While there is pressure on both working and stay-at-home moms, there is a growing number of Chinese women who choose to fully dedicate themselves to their family life.

According to China Daily, more than 70% of post-90s young mothers are willing to be a full-time mom. By contrast, mothers from the post-80s would rather stay in the workforce; approximately 46% keep on working after becoming a mother.

 

ONLINE REACTIONS

“If women cannot even have this piece of freedom, then why do we get married at all?”

 

With the number of stay-at-home mothers on the rise in China, so are the challenges that come with being a full-time mother. The story of @DoubleTrouble shows that there are many other full-time mothers who have a similar story.

“Women have to think of themselves, they should not completely dedicate all of themselves to the family,” one woman (@潼潼囡妈咪) writes: “We need our own social space in order to have the capability to support ourselves and our children.”

“Just go!”, one person pleads: “If women cannot even have this piece of freedom, then why do we get married at all?”

Other people also point out that it is not the mom who is selfish: “If a woman becomes a mother, it doesn’t mean she has to give up on everything. There are 8 days in the National Holiday – why can’t she leave for 2 days? Can’t she have a break from working hard all year round? It’s not only her children, what’s wrong with the mother-in-law looking after them? They are the ones who are selfish and take her for a free labor force.”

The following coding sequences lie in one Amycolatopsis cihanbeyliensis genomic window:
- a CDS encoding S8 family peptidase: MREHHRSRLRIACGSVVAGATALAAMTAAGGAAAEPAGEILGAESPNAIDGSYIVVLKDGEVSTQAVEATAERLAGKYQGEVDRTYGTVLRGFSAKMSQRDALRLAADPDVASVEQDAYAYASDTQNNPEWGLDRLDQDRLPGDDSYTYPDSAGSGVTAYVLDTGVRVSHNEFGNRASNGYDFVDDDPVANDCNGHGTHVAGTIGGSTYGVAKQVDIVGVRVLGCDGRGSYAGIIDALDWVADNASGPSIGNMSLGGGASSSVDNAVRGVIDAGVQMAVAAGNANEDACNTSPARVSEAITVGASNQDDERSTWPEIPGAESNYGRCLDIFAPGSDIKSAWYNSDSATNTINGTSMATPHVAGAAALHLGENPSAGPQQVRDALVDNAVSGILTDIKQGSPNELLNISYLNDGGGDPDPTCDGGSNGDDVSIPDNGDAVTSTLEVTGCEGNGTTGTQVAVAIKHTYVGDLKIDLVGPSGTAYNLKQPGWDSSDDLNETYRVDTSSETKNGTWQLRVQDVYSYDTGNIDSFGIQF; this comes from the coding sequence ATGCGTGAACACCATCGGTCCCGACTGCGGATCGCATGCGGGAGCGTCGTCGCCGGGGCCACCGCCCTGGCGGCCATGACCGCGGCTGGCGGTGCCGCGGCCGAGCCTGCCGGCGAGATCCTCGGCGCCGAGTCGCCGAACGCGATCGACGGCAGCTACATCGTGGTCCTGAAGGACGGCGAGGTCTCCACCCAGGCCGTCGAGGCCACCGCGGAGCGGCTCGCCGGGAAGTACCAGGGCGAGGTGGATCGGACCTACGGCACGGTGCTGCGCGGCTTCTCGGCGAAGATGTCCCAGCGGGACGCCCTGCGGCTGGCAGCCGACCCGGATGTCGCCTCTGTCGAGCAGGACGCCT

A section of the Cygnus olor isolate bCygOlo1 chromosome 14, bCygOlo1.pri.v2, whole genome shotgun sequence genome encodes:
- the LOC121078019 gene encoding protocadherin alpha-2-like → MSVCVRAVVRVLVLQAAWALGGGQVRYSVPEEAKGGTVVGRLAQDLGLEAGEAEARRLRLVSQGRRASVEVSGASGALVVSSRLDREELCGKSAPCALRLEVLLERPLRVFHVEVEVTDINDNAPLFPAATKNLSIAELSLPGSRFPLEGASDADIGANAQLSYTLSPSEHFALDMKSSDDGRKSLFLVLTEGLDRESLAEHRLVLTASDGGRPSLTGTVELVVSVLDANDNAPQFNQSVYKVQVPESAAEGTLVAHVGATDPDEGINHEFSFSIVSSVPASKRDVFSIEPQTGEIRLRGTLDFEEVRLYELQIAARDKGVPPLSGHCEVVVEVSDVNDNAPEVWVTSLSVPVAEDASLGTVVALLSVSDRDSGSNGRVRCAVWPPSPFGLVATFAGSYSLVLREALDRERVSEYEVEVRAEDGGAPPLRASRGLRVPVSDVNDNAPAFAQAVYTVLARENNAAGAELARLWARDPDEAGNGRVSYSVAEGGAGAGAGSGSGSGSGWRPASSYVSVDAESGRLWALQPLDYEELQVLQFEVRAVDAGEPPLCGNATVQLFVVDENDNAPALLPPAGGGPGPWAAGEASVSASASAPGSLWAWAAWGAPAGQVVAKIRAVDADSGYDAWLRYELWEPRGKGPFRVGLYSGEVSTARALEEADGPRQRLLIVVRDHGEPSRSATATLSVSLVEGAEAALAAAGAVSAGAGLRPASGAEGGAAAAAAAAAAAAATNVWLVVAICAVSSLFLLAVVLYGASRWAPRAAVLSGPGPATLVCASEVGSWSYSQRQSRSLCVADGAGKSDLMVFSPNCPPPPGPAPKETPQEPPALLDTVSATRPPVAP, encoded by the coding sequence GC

There are also commenters who say that there is a big difference between being a stay-at-home mother and a ‘house slave’: “Just go and apply to be a nanny somewhere else,” one person suggests: “At least then you’ll have wages and get days off.”

“The one who has no sense of responsibility is not this mother, but her husband,” another woman writes.

“It’s not like she’s leaving for two months,” one commenter said: “If women cannot even enjoy this freedom and support after getting married and having babies, then what’s the point?”

“When I get married,” a male netizen writes: “I want my wife to take time for herself and go outside, I will watch the kids. I don’t want to see her depressed or restless.”

Despite all the support for @DoubleTrouble, and all the other mothers demanding that ‘time off’ should be normal for all stay-at-home moms, there are also some who disagree.

“When the child is 2 years old, they are too young. Wait until they go to school,” some say. Or: “Just take the children and go on a trip together with your husband, the four of you together as a family.”

 

THE “GREAT TRANSFORMATION”

“The grandmother does not have the duty to help out her daughter-in-law, but then she also shouldn’t expect her daughter-in-law to take care of her when she is old and sick.”

 

The recent account of ‘@Doubletrouble’ is not the only complaint from full-time mothers who feel the pressure of taking on the full care of their children and not getting any help nor personal time. An important recurring issue is the changing role of the in-laws, who traditionally lived with their son’s family and usually have an active role in raising their grandchildren.